Batman and Robin or the Student Mentoring Scheme
We all know Robin, the junior counterpart to the superhero Batman who follows in his footsteps living life in its most adventurous form. We can, to some extend attribute some of Robin’s moves or at least confidence on the positive influence Batman had over him. This is a metaphorical and obviously exaggerated interpretation of the student mentoring scheme. In a broader and less abstract sense, students from the generations above are assigned to freshers belonging to the same department and, over one to one meet-ups, they talk through all sort of university related problems that seem impossible to handle in the first year. However, taking part in it is optional and, as we all do every now and then, we tend to equal the term ‘optional’ with ‘why bother going’. From my ‘very smooth transition’, it’s obvious that, in a few lines, I’m going to give you some reasons why you should actually bother taking part in the scheme if it exists in your department.
Last year, the scheme came as an oasis in the desert for me. At the beginning of my first year, I was seriously lacking some confidence due to the impression that the academic work load is overwhelming and I might not be able to raise up to the expectations I had in mind for myself. In the same time, I was getting more and more involved with societies and extracurricular activities and, additionally, I didn’t want to miss the “young and restless” memories of a night out. Therefore, time management became this uncontrollable force that I needed to “tame” but I had no idea how. There came the student mentor. What my mentor firstly did was to reassure me that my case of “what’s happening?” was not isolated and that disorientation is an integral part of a first-year student journey. The reassurance that ‘with time, you’re going to get settled’ was something that I really needed to hear, especially as the mentors were talking form their own experience. What she would do was basically telling me her way of dealing with university live, following up with: “my best advice for you here would be to…”. She was really helpful in terms of how to organize my work, how to deal with feedback, how to approach essays…how to find the strength to show up a 9am after a night out and so the conversation would run its course.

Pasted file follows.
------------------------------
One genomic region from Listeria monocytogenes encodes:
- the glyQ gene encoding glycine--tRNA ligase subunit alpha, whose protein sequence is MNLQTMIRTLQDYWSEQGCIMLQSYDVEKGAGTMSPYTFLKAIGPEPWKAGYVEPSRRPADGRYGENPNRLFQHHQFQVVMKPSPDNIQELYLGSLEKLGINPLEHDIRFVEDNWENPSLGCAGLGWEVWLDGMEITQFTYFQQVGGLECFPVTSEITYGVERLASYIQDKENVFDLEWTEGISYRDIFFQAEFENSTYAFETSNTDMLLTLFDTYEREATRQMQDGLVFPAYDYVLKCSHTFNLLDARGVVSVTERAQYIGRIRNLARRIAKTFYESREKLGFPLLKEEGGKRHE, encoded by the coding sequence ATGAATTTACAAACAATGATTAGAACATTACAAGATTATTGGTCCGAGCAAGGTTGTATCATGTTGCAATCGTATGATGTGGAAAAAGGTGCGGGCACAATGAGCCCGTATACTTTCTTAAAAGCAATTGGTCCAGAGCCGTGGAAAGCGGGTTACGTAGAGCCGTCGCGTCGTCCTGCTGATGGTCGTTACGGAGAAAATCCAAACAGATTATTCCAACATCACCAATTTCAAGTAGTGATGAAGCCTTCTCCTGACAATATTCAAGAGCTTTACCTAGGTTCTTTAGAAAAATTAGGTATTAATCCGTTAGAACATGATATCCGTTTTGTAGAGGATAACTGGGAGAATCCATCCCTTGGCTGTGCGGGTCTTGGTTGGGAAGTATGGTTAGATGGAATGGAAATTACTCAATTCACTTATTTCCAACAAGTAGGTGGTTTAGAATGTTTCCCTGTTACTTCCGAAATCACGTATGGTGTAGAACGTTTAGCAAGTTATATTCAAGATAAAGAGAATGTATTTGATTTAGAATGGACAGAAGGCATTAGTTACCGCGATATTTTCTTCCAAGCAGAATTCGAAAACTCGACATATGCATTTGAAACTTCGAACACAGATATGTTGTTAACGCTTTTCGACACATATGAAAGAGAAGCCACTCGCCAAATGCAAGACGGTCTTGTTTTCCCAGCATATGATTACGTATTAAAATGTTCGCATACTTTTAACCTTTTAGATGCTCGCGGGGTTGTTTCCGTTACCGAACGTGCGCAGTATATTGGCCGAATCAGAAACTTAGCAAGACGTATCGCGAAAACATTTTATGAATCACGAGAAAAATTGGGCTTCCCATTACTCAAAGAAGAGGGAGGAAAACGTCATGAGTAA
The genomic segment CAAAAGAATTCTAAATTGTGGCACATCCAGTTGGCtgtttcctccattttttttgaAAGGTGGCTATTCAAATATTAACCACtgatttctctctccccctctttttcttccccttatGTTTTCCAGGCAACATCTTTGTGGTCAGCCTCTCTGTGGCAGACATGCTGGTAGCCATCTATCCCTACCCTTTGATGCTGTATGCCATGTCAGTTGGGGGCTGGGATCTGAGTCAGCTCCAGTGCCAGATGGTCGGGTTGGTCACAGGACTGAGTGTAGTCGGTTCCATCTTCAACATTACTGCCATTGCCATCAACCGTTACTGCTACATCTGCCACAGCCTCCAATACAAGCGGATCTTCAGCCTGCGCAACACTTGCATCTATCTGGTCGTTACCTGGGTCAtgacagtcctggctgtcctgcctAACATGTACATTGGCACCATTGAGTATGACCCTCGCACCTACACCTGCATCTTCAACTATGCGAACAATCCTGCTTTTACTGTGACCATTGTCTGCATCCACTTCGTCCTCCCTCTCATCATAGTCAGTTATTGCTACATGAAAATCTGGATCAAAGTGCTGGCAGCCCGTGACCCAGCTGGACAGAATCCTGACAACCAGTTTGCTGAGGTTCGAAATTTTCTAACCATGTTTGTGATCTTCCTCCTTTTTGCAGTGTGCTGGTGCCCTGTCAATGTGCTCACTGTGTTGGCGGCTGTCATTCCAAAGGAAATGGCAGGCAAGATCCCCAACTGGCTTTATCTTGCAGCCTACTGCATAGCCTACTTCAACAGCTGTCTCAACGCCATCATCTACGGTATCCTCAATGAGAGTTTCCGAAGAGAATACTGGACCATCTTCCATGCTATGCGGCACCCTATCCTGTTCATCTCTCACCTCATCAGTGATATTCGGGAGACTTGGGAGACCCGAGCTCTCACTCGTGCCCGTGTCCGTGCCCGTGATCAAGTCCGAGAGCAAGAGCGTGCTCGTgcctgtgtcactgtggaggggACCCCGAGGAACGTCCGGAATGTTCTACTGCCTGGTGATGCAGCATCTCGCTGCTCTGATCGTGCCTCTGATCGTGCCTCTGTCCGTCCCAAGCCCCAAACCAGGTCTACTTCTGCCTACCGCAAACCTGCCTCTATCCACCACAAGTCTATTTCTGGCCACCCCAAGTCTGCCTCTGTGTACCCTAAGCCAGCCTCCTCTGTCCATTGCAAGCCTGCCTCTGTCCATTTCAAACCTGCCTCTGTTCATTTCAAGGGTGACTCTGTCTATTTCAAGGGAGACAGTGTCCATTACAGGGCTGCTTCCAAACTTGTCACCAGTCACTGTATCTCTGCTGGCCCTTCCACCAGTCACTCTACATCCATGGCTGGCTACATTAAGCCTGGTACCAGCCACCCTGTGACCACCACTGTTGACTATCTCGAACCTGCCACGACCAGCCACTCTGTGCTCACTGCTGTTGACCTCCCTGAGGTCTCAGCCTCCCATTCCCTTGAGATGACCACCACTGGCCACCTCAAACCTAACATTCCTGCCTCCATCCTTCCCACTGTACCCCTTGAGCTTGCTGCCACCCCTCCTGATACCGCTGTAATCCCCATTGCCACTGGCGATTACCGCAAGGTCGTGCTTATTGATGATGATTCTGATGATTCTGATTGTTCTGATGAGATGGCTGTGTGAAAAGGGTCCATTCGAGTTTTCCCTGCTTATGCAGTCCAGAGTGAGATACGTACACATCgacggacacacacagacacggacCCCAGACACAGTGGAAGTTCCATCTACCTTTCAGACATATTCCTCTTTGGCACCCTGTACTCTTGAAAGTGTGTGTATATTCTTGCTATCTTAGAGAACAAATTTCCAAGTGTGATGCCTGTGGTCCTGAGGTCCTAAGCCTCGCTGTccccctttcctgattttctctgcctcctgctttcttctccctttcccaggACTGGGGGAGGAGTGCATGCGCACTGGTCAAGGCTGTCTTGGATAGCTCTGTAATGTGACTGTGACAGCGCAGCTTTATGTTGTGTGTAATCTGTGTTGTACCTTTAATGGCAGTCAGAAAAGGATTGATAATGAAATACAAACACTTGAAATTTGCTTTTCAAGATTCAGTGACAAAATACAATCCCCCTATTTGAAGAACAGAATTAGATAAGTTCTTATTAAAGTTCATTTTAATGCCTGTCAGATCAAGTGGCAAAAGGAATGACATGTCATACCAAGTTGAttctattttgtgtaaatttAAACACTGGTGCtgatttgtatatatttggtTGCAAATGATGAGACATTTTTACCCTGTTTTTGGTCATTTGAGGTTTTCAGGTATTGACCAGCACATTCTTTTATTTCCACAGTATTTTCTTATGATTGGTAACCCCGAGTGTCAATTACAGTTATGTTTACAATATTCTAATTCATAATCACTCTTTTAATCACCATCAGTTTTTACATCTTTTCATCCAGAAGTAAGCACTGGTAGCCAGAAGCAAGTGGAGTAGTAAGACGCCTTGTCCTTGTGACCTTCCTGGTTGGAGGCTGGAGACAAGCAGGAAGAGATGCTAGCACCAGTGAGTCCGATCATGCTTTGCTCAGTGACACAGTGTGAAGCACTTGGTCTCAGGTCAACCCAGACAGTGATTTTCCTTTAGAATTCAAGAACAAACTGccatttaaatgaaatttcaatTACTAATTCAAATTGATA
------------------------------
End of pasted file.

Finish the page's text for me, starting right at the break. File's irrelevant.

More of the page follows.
Even if you feel confident with balancing your time and work at university, there’s still nothing to lose in joining the scheme. Because the generations above have been here for longer, they can guide you to events that might be of interest for you, workshops, careers fair you may not know about, how they applied for executive positions within a society, internships, what they would do differently if they were freshers again and what they wish they had known when they were in your shoes. It’s not an interrogation and you will probably discuss all these things over a coffee so keep in mind that the scheme is very casual and the mentors should be easy to talk to giving the fact that they choose to take part in it – so, again, no obligations for anyone.
Don’t, however, treat the scheme as an opportunity to say your piece about lecturers and modules as the mentors are instructed not to feed these topics. Additionally, bare in mind that the student mentor and the personal tutor have totally different roles, so if there are any academic or personal issues you need to discuss, you shall then ask for your personal tutor’s help.
Hopefully, as I know the mentoring schemes start running at this time of the year, I hope I convinced you to sign your name up and who knows, next year, it might be you the Batman of a future Robin how needs a helping hand in getting used to the university routine.